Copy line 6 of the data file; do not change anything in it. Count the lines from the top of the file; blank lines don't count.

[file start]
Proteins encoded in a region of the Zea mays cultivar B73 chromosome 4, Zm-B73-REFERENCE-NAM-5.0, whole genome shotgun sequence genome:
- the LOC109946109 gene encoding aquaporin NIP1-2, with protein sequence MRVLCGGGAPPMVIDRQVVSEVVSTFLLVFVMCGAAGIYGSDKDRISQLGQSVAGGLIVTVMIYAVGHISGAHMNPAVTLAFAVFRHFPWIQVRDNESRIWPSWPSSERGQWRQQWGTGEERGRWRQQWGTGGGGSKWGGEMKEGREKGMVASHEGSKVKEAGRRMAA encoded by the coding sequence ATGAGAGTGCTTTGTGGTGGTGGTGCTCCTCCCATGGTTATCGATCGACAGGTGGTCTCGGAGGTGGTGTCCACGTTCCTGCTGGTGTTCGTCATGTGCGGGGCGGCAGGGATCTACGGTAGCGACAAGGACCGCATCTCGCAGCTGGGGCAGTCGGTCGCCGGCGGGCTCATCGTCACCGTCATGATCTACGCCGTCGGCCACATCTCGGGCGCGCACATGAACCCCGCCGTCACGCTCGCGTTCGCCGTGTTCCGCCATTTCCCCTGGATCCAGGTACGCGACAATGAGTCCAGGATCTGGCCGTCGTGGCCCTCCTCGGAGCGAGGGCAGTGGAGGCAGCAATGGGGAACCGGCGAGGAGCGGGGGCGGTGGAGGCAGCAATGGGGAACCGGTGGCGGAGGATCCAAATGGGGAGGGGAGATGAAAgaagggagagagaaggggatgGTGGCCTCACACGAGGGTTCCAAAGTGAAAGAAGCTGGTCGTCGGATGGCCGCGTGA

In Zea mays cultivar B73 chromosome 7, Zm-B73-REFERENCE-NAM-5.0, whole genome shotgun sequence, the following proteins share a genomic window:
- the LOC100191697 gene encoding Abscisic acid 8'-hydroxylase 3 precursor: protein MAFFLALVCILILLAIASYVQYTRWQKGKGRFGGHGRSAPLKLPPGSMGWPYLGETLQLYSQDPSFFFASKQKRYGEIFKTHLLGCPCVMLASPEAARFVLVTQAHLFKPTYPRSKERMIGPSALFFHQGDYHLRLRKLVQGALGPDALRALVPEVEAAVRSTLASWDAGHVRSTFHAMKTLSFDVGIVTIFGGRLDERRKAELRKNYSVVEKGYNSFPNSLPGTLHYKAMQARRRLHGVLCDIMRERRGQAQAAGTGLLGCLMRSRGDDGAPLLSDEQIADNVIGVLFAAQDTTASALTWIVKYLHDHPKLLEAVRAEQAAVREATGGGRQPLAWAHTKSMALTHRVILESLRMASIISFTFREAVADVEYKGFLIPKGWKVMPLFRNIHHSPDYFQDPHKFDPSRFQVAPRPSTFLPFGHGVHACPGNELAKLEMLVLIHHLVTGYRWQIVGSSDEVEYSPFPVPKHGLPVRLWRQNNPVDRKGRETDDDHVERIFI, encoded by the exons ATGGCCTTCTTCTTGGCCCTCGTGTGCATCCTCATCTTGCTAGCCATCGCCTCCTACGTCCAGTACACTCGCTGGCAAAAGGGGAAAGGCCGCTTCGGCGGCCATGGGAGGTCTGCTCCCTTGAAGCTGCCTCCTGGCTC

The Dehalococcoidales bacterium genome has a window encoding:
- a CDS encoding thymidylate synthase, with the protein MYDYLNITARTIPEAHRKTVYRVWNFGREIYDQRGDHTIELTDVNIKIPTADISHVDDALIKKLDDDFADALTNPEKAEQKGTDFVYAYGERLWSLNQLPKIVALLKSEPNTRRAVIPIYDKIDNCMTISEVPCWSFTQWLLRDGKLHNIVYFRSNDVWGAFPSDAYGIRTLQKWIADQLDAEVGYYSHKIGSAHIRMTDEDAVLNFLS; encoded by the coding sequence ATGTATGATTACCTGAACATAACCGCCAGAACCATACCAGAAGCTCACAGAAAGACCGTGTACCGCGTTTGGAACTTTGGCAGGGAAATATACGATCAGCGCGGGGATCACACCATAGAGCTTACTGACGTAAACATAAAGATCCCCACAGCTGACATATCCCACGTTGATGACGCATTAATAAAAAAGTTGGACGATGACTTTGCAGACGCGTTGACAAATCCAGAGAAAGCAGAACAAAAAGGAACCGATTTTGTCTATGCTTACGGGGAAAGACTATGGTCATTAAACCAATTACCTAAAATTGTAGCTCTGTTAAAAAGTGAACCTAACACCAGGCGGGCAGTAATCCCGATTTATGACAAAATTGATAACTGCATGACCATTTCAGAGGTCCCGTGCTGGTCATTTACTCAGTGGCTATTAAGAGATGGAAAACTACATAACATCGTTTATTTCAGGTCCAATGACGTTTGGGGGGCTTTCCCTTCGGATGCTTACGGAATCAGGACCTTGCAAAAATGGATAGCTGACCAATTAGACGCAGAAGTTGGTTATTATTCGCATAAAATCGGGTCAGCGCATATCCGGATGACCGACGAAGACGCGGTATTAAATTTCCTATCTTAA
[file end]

- a CDS encoding thymidylate synthase, with the protein MYDYLNITARTIPEAHRKTVYRVWNFGREIYDQRGDHTIELTDVNIKIPTADISHVDDALIKKLDDDFADALTNPEKAEQKGTDFVYAYGERLWSLNQLPKIVALLKSEPNTRRAVIPIYDKIDNCMTISEVPCWSFTQWLLRDGKLHNIVYFRSNDVWGAFPSDAYGIRTLQKWIADQLDAEVGYYSHKIGSAHIRMTDEDAVLNFLS; encoded by the coding sequence ATGTATGATTACCTGAACATAACCGCCAGAACCATACCAGAAGCTCACAGAAAGACCGTGTACCGCGTTTGGAACTTTGGCAGGGAAATATACGATCAGCGCGGGGATCACACCATAGAGCTTACTGACGTAAACATAAAGATCCCCACAGCTGACATATCCCACGTTGATGACGCATTAATAAAAAAGTTGGACGATGACTTTGCAGACGCGTTGACAAATCCAGAGAAAGCAGAACAAAAAGGAACCGATTTTGTCTATGCTTACGGGGAAAGACTATGGTCATTAAACCAATTACCTAAAATTGTAGCTCTGTTAAAAAGTGAACCTAACACCAGGCGGGCAGTAATCCCGATTTATGACAAAATTGATAACTGCATGACCATTTCAGAGGTCCCGTGCTGGTCATTTACTCAGTGGCTATTAAGAGATGGAAAACTACATAACATCGTTTATTTCAGGTCCAATGACGTTTGGGGGGCTTTCCCTTCGGATGCTTACGGAATCAGGACCTTGCAAAAATGGATAGCTGACCAATTAGACGCAGAAGTTGGTTATTATTCGCATAAAATCGGGTCAGCGCATATCCGGATGACCGACGAAGACGCGGTATTAAATTTCCTATCTTAA